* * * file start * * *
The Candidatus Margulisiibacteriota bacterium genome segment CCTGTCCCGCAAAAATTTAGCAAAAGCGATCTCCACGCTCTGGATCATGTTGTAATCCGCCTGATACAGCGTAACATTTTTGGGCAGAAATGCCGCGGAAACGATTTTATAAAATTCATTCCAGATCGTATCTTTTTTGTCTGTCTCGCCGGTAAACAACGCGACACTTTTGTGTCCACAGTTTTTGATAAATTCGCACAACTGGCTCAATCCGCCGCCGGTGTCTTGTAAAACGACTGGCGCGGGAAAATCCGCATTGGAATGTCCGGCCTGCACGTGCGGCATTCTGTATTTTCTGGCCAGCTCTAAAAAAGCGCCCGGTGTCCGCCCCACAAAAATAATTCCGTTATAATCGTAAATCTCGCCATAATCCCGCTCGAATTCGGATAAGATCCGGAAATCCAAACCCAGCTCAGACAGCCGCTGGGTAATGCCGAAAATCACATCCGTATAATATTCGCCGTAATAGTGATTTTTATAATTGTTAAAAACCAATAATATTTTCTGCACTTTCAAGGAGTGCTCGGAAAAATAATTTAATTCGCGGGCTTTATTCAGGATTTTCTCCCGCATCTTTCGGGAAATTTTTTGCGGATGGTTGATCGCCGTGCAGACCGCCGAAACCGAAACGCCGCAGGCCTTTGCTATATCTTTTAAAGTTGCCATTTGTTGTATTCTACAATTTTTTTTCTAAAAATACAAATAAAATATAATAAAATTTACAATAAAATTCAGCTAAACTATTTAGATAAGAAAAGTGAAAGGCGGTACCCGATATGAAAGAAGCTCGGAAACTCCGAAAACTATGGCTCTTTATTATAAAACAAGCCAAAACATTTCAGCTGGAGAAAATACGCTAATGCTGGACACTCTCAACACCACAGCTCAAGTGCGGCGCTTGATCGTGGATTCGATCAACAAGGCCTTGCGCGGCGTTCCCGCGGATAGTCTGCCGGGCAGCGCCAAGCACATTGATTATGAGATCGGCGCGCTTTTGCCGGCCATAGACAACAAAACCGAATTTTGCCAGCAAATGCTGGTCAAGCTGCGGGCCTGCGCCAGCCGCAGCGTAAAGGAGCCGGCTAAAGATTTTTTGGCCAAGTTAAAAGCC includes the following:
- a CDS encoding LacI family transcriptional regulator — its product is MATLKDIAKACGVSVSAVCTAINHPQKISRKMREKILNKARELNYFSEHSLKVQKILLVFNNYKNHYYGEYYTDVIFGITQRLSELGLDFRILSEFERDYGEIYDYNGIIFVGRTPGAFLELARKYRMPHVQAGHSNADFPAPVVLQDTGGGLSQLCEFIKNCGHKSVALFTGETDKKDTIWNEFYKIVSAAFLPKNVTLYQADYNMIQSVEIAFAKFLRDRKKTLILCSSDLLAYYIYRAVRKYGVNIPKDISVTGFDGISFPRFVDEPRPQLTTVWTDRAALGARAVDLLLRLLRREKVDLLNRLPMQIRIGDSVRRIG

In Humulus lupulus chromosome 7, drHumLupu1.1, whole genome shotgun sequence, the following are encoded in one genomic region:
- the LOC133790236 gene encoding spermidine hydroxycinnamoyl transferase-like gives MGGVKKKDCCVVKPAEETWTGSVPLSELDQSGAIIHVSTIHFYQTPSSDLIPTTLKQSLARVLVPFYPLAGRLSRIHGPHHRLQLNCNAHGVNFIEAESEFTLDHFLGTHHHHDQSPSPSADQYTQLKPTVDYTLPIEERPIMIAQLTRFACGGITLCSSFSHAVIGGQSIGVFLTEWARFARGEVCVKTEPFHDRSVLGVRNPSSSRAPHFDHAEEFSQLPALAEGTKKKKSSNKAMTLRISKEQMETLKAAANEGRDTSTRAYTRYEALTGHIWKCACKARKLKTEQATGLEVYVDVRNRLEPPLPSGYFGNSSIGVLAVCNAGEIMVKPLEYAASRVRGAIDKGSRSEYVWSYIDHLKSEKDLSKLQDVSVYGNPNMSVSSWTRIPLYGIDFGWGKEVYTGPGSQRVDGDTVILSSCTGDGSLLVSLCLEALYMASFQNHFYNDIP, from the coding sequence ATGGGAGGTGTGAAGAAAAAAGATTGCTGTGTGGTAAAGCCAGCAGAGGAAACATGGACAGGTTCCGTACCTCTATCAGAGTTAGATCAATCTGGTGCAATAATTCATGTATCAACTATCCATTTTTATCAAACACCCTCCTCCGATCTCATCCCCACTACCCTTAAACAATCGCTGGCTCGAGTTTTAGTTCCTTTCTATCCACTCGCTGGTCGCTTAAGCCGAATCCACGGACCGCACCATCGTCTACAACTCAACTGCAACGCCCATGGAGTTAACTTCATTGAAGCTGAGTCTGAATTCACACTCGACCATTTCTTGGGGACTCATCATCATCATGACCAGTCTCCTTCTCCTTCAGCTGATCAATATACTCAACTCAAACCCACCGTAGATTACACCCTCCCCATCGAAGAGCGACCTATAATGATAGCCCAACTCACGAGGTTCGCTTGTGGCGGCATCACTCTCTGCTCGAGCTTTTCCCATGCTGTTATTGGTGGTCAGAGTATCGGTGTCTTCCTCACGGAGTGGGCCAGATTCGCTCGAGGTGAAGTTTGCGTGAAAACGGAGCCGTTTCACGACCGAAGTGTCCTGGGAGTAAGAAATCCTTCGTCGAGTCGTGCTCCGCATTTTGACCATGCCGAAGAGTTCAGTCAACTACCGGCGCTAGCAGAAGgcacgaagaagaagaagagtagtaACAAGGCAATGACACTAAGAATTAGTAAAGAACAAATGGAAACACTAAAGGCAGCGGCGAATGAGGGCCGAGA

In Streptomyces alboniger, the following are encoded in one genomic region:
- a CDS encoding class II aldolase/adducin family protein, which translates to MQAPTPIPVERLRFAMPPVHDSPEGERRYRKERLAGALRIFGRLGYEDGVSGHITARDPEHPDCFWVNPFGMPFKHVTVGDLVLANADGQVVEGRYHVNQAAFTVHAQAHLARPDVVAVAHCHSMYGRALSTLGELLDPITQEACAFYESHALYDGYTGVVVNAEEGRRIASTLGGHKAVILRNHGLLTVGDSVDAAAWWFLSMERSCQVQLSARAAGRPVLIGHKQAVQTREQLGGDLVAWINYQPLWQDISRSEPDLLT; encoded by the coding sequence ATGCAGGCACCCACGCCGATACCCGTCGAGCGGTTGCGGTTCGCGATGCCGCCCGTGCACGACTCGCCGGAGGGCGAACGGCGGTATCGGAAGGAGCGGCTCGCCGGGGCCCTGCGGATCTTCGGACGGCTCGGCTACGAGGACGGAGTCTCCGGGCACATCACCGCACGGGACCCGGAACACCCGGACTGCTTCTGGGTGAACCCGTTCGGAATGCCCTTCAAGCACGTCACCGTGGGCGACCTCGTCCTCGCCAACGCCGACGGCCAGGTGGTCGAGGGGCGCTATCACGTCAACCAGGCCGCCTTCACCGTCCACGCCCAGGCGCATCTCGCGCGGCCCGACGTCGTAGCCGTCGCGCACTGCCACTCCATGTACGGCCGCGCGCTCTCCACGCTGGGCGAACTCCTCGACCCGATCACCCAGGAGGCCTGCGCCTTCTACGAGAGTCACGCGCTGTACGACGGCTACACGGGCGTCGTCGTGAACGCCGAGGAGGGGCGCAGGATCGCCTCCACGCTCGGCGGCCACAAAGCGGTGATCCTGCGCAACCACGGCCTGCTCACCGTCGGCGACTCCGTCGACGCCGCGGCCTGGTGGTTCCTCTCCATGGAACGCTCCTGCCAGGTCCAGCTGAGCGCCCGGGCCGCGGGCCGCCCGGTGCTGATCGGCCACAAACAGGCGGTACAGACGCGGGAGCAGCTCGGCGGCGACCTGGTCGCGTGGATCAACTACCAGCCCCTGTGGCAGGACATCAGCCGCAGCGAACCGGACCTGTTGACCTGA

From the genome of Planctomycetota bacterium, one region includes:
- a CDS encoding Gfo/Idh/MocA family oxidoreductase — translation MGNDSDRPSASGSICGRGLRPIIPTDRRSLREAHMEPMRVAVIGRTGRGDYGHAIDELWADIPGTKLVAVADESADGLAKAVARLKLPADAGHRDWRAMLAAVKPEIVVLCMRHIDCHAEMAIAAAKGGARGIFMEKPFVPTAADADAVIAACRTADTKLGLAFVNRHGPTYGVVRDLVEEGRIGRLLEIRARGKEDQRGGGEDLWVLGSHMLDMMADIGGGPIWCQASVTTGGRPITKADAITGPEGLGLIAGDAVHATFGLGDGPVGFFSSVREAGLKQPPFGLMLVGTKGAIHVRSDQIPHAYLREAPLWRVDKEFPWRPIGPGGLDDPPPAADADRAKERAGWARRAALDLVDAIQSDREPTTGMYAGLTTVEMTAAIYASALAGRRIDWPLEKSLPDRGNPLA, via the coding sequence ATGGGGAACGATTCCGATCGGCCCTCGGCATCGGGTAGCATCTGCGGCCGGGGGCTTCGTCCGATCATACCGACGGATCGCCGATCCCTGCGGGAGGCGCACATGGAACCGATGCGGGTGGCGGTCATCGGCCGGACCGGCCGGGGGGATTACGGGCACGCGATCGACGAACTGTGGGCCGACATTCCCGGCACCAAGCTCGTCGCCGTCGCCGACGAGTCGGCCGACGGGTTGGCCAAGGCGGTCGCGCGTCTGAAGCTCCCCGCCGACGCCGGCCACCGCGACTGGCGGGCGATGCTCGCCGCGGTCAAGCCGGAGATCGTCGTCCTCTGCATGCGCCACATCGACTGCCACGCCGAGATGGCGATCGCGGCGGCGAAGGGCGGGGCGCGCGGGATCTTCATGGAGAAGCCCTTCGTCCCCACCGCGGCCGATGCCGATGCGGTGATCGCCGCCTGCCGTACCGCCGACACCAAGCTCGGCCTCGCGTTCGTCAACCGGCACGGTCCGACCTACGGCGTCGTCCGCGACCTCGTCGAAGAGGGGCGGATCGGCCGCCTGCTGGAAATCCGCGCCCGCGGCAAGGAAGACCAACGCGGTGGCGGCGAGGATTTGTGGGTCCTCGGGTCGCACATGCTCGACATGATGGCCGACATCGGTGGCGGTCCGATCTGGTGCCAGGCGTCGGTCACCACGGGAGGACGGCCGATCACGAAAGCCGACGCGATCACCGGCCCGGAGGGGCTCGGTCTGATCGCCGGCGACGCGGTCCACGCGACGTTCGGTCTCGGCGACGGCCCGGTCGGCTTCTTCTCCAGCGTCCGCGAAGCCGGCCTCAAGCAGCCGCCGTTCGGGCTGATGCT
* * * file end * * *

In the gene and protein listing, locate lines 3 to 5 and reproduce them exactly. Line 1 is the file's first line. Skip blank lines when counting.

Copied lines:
In Humulus lupulus chromosome 7, drHumLupu1.1, whole genome shotgun sequence, the following are encoded in one genomic region:
- the LOC133790236 gene encoding spermidine hydroxycinnamoyl transferase-like gives MGGVKKKDCCVVKPAEETWTGSVPLSELDQSGAIIHVSTIHFYQTPSSDLIPTTLKQSLARVLVPFYPLAGRLSRIHGPHHRLQLNCNAHGVNFIEAESEFTLDHFLGTHHHHDQSPSPSADQYTQLKPTVDYTLPIEERPIMIAQLTRFACGGITLCSSFSHAVIGGQSIGVFLTEWARFARGEVCVKTEPFHDRSVLGVRNPSSSRAPHFDHAEEFSQLPALAEGTKKKKSSNKAMTLRISKEQMETLKAAANEGRDTSTRAYTRYEALTGHIWKCACKARKLKTEQATGLEVYVDVRNRLEPPLPSGYFGNSSIGVLAVCNAGEIMVKPLEYAASRVRGAIDKGSRSEYVWSYIDHLKSEKDLSKLQDVSVYGNPNMSVSSWTRIPLYGIDFGWGKEVYTGPGSQRVDGDTVILSSCTGDGSLLVSLCLEALYMASFQNHFYNDIP, from the coding sequence ATGGGAGGTGTGAAGAAAAAAGATTGCTGTGTGGTAAAGCCAGCAGAGGAAACATGGACAGGTTCCGTACCTCTATCAGAGTTAGATCAATCTGGTGCAATAATTCATGTATCAACTATCCATTTTTATCAAACACCCTCCTCCGATCTCATCCCCACTACCCTTAAACAATCGCTGGCTCGAGTTTTAGTTCCTTTCTATCCACTCGCTGGTCGCTTAAGCCGAATCCACGGACCGCACCATCGTCTACAACTCAACTGCAACGCCCATGGAGTTAACTTCATTGAAGCTGAGTCTGAATTCACACTCGACCATTTCTTGGGGACTCATCATCATCATGACCAGTCTCCTTCTCCTTCAGCTGATCAATATACTCAACTCAAACCCACCGTAGATTACACCCTCCCCATCGAAGAGCGACCTATAATGATAGCCCAACTCACGAGGTTCGCTTGTGGCGGCATCACTCTCTGCTCGAGCTTTTCCCATGCTGTTATTGGTGGTCAGAGTATCGGTGTCTTCCTCACGGAGTGGGCCAGATTCGCTCGAGGTGAAGTTTGCGTGAAAACGGAGCCGTTTCACGACCGAAGTGTCCTGGGAGTAAGAAATCCTTCGTCGAGTCGTGCTCCGCATTTTGACCATGCCGAAGAGTTCAGTCAACTACCGGCGCTAGCAGAAGgcacgaagaagaagaagagtagtaACAAGGCAATGACACTAAGAATTAGTAAAGAACAAATGGAAACACTAAAGGCAGCGGCGAATGAGGGCCGAGA

In Streptomyces alboniger, the following are encoded in one genomic region: